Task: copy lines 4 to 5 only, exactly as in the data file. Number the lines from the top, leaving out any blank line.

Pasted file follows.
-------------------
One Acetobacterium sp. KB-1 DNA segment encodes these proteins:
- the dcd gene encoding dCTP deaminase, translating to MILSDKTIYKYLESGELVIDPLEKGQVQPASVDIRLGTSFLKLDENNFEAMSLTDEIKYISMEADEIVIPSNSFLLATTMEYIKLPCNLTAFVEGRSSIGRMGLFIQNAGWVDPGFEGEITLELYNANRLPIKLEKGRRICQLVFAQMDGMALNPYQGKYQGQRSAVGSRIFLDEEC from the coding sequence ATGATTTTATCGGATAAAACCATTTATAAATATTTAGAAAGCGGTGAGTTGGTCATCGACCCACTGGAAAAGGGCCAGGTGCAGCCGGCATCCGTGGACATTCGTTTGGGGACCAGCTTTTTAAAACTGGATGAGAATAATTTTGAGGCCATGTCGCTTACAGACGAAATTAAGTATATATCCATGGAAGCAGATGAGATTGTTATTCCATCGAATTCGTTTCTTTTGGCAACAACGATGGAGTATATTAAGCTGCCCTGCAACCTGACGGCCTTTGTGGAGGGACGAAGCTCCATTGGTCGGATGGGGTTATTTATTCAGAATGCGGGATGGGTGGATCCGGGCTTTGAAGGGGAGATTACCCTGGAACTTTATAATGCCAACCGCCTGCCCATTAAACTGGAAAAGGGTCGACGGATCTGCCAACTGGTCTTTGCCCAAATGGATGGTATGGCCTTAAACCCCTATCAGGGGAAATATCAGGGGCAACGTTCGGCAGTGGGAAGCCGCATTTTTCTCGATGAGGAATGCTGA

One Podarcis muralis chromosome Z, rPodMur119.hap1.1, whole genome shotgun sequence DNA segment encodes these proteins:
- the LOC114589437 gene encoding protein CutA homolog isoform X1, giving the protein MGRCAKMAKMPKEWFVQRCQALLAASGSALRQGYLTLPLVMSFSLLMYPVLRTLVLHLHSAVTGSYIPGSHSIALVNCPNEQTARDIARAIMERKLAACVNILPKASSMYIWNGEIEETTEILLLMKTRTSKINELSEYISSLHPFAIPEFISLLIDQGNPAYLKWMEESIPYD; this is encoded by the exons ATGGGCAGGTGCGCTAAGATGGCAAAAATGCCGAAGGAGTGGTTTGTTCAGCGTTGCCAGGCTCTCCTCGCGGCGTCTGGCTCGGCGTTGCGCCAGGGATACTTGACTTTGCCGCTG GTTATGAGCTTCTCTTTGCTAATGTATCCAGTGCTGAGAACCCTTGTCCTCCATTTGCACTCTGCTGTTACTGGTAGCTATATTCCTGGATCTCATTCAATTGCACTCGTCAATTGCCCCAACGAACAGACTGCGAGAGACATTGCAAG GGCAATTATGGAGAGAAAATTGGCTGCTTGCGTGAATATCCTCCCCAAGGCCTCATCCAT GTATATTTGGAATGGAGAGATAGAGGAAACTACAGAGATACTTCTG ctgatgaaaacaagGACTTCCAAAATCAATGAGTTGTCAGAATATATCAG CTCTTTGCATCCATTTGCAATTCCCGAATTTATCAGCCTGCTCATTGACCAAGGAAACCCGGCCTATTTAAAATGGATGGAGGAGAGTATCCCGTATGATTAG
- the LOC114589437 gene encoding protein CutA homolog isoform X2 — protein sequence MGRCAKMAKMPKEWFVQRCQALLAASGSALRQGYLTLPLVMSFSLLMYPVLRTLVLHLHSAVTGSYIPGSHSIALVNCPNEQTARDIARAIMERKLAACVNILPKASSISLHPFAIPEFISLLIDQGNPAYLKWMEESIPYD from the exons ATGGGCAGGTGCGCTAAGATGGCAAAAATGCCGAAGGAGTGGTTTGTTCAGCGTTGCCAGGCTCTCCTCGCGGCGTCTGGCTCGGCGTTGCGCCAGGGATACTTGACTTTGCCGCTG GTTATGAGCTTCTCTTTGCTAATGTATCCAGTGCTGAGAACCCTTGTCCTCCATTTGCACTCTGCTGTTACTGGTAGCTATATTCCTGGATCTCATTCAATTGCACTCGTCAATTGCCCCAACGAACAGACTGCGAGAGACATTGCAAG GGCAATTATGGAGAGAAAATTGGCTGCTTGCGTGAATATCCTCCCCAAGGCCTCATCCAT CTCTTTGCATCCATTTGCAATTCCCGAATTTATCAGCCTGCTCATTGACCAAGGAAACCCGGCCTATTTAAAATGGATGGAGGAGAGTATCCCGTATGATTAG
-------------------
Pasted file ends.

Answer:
- the LOC114589437 gene encoding protein CutA homolog isoform X1, giving the protein MGRCAKMAKMPKEWFVQRCQALLAASGSALRQGYLTLPLVMSFSLLMYPVLRTLVLHLHSAVTGSYIPGSHSIALVNCPNEQTARDIARAIMERKLAACVNILPKASSMYIWNGEIEETTEILLLMKTRTSKINELSEYISSLHPFAIPEFISLLIDQGNPAYLKWMEESIPYD; this is encoded by the exons ATGGGCAGGTGCGCTAAGATGGCAAAAATGCCGAAGGAGTGGTTTGTTCAGCGTTGCCAGGCTCTCCTCGCGGCGTCTGGCTCGGCGTTGCGCCAGGGATACTTGACTTTGCCGCTG GTTATGAGCTTCTCTTTGCTAATGTATCCAGTGCTGAGAACCCTTGTCCTCCATTTGCACTCTGCTGTTACTGGTAGCTATATTCCTGGATCTCATTCAATTGCACTCGTCAATTGCCCCAACGAACAGACTGCGAGAGACATTGCAAG GGCAATTATGGAGAGAAAATTGGCTGCTTGCGTGAATATCCTCCCCAAGGCCTCATCCAT GTATATTTGGAATGGAGAGATAGAGGAAACTACAGAGATACTTCTG ctgatgaaaacaagGACTTCCAAAATCAATGAGTTGTCAGAATATATCAG CTCTTTGCATCCATTTGCAATTCCCGAATTTATCAGCCTGCTCATTGACCAAGGAAACCCGGCCTATTTAAAATGGATGGAGGAGAGTATCCCGTATGATTAG
- the LOC114589437 gene encoding protein CutA homolog isoform X2 — protein sequence MGRCAKMAKMPKEWFVQRCQALLAASGSALRQGYLTLPLVMSFSLLMYPVLRTLVLHLHSAVTGSYIPGSHSIALVNCPNEQTARDIARAIMERKLAACVNILPKASSISLHPFAIPEFISLLIDQGNPAYLKWMEESIPYD from the exons ATGGGCAGGTGCGCTAAGATGGCAAAAATGCCGAAGGAGTGGTTTGTTCAGCGTTGCCAGGCTCTCCTCGCGGCGTCTGGCTCGGCGTTGCGCCAGGGATACTTGACTTTGCCGCTG GTTATGAGCTTCTCTTTGCTAATGTATCCAGTGCTGAGAACCCTTGTCCTCCATTTGCACTCTGCTGTTACTGGTAGCTATATTCCTGGATCTCATTCAATTGCACTCGTCAATTGCCCCAACGAACAGACTGCGAGAGACATTGCAAG GGCAATTATGGAGAGAAAATTGGCTGCTTGCGTGAATATCCTCCCCAAGGCCTCATCCAT CTCTTTGCATCCATTTGCAATTCCCGAATTTATCAGCCTGCTCATTGACCAAGGAAACCCGGCCTATTTAAAATGGATGGAGGAGAGTATCCCGTATGATTAG